Re: [netmod] questions about draft-rtgyangdt-rtgwg-device-model-00

Nadeau Thomas <tnadeau@lucidvision.com> Wed, 19 August 2015 12:54 UTC

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Subject: Re: [netmod] questions about draft-rtgyangdt-rtgwg-device-model-00
From: Nadeau Thomas <tnadeau@lucidvision.com>
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Date: Wed, 19 Aug 2015 08:54:19 -0400
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To: Andy Bierman <andy@yumaworks.com>
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> On Aug 18, 2015:11:04 PM, at 11:04 PM, Andy Bierman <andy@yumaworks.com>; wrote:
> 
> 
> 
> On Tue, Aug 18, 2015 at 6:38 PM, Lou Berger <lberger@labn.net <mailto:lberger@labn.net>> wrote:
> [Adding authors and RTG WG.]
> 
> Hi Andy,
>     I'm not sure who you are looking to hear from as you addressed this
> mail to the netmod list. I'm happy to give my opinion as it seems you
> might have been aiming this at the draft authors.  (but then again
> perhaps not.)
> 
> 
> Tom sent the meeting invite to netmod so I figured that was where we were
> supposed to discuss drafts.

	The meeting invite was to get peoples’ attention and ask that people start planning ahead.
However, please discuss here ahead of time. 

> 
> On 8/18/2015 8:01 PM, Andy Bierman wrote:
> > Hi,
> >
> > I assume this draft is what we should be reviewing and not
> > the obsolete openconfig draft?
> 
> My personal view / hope is that the openconfig draft will be revised to
> cover requirements while the DT draft  leads to an agreed upon approach
> to addressing those requirements.  Again, just stating my view, not the
> view of the DT, co-authors or OC draft authors.
> 
> 
> Sort of confusing because this draft says it is based on the other draft,
> so one assumes it is meant to replace it.
> 
> 
>  
> >
> >
> > https://tools.ietf.org/html/draft-rtgyangdt-rtgwg-device-model-00 <https://tools.ietf.org/html/draft-rtgyangdt-rtgwg-device-model-00>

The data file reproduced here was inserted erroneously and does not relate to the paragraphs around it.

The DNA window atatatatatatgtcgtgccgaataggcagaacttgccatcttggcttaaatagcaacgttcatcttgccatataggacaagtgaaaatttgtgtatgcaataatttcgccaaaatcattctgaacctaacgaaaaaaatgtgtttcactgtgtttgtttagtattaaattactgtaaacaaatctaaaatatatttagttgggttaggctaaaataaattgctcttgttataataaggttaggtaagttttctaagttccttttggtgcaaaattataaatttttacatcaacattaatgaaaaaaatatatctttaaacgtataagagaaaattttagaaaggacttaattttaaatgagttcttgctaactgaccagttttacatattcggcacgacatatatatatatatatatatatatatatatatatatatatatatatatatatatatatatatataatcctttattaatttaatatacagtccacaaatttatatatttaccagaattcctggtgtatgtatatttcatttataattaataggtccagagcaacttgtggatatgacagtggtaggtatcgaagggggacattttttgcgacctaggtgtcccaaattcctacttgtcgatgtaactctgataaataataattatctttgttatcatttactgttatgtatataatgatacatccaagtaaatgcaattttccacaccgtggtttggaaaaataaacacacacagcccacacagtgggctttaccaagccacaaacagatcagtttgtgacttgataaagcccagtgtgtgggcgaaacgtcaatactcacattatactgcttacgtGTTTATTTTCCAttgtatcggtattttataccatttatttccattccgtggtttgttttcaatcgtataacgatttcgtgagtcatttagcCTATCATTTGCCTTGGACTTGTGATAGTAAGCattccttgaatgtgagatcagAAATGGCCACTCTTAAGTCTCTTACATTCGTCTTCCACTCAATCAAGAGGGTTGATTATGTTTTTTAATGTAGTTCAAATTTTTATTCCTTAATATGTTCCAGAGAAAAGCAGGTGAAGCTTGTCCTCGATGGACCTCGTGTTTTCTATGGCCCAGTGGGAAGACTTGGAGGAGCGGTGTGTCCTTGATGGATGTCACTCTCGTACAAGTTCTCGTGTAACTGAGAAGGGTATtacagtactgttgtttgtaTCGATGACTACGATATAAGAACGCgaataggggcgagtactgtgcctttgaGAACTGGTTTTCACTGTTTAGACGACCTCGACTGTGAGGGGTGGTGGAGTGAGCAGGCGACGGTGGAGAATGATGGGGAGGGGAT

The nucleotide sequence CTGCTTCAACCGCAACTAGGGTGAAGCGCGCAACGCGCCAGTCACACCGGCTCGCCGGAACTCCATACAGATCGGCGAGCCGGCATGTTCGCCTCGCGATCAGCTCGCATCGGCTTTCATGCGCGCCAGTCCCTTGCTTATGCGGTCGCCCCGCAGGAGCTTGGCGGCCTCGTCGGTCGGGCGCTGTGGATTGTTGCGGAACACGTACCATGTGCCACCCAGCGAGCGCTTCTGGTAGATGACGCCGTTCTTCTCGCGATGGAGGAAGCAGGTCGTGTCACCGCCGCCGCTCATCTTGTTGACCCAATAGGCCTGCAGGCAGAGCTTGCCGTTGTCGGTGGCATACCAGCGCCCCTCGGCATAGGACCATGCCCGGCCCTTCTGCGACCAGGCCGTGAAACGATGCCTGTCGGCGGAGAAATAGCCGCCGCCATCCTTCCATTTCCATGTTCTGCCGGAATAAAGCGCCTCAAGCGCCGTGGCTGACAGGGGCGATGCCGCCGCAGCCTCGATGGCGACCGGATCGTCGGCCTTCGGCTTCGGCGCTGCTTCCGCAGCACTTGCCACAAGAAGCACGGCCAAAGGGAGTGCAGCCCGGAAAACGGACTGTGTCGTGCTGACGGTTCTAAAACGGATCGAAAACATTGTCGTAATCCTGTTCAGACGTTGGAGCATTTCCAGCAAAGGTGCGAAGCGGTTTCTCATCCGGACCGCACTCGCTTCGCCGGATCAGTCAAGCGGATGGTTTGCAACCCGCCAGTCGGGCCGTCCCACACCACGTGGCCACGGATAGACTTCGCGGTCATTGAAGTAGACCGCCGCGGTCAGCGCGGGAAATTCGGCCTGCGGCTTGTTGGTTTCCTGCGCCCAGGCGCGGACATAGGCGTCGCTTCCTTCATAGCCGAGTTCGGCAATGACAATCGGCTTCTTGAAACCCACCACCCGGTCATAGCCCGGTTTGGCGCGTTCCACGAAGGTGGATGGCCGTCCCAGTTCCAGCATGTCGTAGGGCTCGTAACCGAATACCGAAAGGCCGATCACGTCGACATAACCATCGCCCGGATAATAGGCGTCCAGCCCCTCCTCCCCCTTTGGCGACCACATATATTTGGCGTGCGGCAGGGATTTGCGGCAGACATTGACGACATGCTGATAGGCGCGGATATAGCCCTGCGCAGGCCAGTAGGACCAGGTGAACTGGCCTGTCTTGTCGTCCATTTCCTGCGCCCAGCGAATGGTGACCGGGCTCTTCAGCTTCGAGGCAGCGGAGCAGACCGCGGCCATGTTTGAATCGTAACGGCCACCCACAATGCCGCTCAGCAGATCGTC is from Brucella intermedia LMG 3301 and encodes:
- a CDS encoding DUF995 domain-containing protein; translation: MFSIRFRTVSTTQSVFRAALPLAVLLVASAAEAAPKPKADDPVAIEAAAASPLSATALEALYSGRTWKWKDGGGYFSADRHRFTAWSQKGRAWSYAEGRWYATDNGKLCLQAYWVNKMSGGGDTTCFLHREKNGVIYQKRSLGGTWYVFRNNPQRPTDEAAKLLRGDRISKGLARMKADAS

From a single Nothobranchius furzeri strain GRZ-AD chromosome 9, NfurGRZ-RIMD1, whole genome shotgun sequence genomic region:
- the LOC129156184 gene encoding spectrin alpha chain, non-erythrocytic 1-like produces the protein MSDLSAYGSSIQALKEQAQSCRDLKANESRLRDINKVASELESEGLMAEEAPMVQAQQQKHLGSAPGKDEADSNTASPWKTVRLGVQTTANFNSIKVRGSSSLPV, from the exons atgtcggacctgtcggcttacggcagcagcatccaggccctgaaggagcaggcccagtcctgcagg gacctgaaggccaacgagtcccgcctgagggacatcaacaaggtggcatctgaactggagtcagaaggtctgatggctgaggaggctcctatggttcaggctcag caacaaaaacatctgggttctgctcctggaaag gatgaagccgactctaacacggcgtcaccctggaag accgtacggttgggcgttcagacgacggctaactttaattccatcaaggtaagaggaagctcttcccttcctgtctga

> >
> >
> > Q1) scope
> >
> >
> > sec 2:
> >
> >    The model organization can itself be thought of as a "meta-model",
> >    in that it describes the relationships between individual models.  We
> >    choose to represent it also as simple YANG model consisting of lists
> >    and containers to serve as anchor points for the corresponding
> >    individual models.
> >
> >    As shown below, our model is rooted at a "device", which represents a
> >    network router, switch, or similar network element.
> >
> >
> > Why is this a meta-model?
> because the aim to to show how other models inter-relate rather than
> define the details of all models. As stated in the intro:
> 
>    This document aims to provide an extensible structure that can be
>    used to tie together other models. It allows for existing, emerging,
>    and future models. The overall structure can be constructed using
>    YANG augmentation and imports.
> 
> 
> OK -- the YANG modules themselves should say how they
> relate to each other.  I guess you mean the logical-network-element
> and other framework nodes.
> 
> 
> 
> > It looks like a real YANG data model where ad-hoc classification is
> > being done
> > using container names.
> 
> Sure, we're using YANG, or at least trying, to document our proposal.
> Do you think there's a better way to formally document the work?
> 
> 
> 
> So this document is not the actual set of NP containers
> that all YANG modules are supposed to augment?
> It would help to understand how the tree will be managed
> and maintained over time.
> 
> 
> >
> > If vendors augment this tree with their own ad-hoc hierarchy, then how
> > is this
> > any better than what we have now?
> >
> This goes to requirements which is really in the scope of
> draft-openconfig-netmod-model-structure.  From my perspective it comes
> down to how much information is needed from an actual device in order to
> come up with its yang-based configuration, and the principle that there
> is benefit in this being minimized.  For example, consider the case
> where a config is generated before a specific device is fielded or
> perhaps even purchased/selected. But again, this more of a requirements
> discussion.
> 
> If a vendor has their own proprietary protocol or HW type,
> where does it go in the tree?  The set of modules used for some
> function may not be coupled to one node in the data tree. 

	Its useful if these sorts of things are added to the requirements.

> But it is OK if this is out of scope.
> It is no different than any other standard module that a vendor
> could augment with proprietary data.
> 
>  
> > What is the scope of this work?
> see slide 7 of